May 2007
Volume 48, Issue 13
ARVO Annual Meeting Abstract  |   May 2007
Cavernomas of the Anterior Visual Pathways
Author Affiliations & Notes
  • P. M. Phillips
    Ophthalmology, University of Virginia, Charlottesville, Virginia
  • S. A. Newman
    Ophthalmology, University of Virginia, Charlottesville, Virginia
  • Footnotes
    Commercial Relationships P.M. Phillips, None; S.A. Newman, None.
  • Footnotes
    Support None.
Investigative Ophthalmology & Visual Science May 2007, Vol.48, 947. doi:
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      P. M. Phillips, S. A. Newman; Cavernomas of the Anterior Visual Pathways. Invest. Ophthalmol. Vis. Sci. 2007;48(13):947.

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      © ARVO (1962-2015); The Authors (2016-present)

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Purpose:: Cavernous hemangiomas are the most common benign tumor of the orbit. They also occur intracranially. A few cases have been reported involving the anterior visual pathways. The presentation and neuro-ophthalmic findings are characteristic.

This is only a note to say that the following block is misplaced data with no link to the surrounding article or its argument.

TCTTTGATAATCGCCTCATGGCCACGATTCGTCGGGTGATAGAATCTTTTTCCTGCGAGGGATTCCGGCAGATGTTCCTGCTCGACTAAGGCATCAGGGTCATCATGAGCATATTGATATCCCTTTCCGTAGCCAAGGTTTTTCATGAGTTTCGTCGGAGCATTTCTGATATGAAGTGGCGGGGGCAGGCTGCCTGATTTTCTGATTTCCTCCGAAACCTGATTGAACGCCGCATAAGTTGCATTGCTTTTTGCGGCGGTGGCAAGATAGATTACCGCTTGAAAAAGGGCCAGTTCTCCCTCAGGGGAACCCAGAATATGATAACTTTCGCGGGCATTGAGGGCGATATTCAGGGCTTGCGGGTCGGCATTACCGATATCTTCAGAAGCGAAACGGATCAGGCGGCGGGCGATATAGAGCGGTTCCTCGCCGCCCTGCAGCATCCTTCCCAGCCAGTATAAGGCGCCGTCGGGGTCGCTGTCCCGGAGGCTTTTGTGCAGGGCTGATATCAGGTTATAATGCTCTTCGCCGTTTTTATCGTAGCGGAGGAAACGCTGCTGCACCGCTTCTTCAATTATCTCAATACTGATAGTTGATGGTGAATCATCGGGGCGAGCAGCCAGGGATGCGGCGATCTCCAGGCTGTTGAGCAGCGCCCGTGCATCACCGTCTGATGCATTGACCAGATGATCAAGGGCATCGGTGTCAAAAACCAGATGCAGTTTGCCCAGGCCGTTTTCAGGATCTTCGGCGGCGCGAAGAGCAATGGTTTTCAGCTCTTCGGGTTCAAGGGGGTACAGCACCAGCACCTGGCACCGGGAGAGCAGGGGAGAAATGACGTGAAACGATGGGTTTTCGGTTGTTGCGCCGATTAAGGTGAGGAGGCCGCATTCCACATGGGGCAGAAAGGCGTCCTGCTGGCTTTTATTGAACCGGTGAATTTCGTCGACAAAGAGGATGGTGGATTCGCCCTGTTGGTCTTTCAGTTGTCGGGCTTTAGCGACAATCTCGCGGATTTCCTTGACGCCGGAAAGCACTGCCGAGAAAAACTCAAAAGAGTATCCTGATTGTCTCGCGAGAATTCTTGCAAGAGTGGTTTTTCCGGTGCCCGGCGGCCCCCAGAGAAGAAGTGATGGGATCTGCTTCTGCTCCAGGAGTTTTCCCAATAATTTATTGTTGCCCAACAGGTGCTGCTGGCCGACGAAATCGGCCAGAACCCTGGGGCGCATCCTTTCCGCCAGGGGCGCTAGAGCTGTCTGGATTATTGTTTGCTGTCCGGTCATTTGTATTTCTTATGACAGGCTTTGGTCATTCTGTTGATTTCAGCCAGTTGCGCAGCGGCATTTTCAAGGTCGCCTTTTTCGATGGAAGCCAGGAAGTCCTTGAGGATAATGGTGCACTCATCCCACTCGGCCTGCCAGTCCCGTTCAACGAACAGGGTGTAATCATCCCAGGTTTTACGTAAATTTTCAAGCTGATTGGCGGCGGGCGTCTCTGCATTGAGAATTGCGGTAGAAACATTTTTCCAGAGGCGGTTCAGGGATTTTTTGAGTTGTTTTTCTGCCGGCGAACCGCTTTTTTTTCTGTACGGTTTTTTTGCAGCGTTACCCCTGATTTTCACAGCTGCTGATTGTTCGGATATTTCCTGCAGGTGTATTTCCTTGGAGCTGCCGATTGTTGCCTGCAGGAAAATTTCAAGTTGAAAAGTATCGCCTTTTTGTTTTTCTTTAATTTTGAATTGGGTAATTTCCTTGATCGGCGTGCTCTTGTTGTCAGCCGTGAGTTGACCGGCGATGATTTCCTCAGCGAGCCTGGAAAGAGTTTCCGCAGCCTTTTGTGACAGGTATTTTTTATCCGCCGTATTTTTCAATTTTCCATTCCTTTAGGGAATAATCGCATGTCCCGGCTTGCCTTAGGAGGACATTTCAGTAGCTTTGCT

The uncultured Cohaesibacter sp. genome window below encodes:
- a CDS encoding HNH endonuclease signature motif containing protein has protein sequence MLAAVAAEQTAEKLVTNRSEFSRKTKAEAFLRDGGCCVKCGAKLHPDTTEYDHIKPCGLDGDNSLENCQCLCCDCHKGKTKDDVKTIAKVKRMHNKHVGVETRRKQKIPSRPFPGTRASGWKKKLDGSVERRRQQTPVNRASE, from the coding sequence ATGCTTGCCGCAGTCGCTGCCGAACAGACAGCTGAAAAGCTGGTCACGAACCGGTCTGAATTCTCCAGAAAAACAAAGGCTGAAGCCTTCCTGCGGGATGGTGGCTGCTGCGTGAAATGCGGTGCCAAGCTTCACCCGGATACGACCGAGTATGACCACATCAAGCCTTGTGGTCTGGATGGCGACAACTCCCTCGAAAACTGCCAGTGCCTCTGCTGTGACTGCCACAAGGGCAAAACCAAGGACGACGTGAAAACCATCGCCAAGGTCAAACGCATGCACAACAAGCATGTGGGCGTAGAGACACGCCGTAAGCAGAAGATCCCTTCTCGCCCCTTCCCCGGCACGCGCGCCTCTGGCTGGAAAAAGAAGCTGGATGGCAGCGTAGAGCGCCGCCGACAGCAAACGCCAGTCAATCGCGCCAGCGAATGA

Methods:: A case series of 3 patients studied retrospectively with involvement of the optic nerve and chiasm is reported from a single institution.

Results:: 2 men and 1 woman ages 35 through 55 presented with sub acute or acute visual loss in one eye and were found to have superior temporal field involvement in the opposite eye. The classical pattern of junctional syndrome with central scotoma and temporal field involvement the opposite eye were seen in all patients. Surgical intervention confirmed the presence of hemangioma in all 3 with improvement in the temporal field of the opposite eye.

Conclusions:: Cavernous hemangiomas may affect the substance of the optic nerve and chiasm producing classical optic nerve and junctional syndromes. Hemorrhage into the tumor may result in acute visual deterioration. MR imaging has characteristic findings. Surgical decompression may improve function at least in the contra lateral optic nerve and possibly in the involved optic nerve.

Keywords: optic nerve • visual fields • neuro-ophthalmology: optic nerve 

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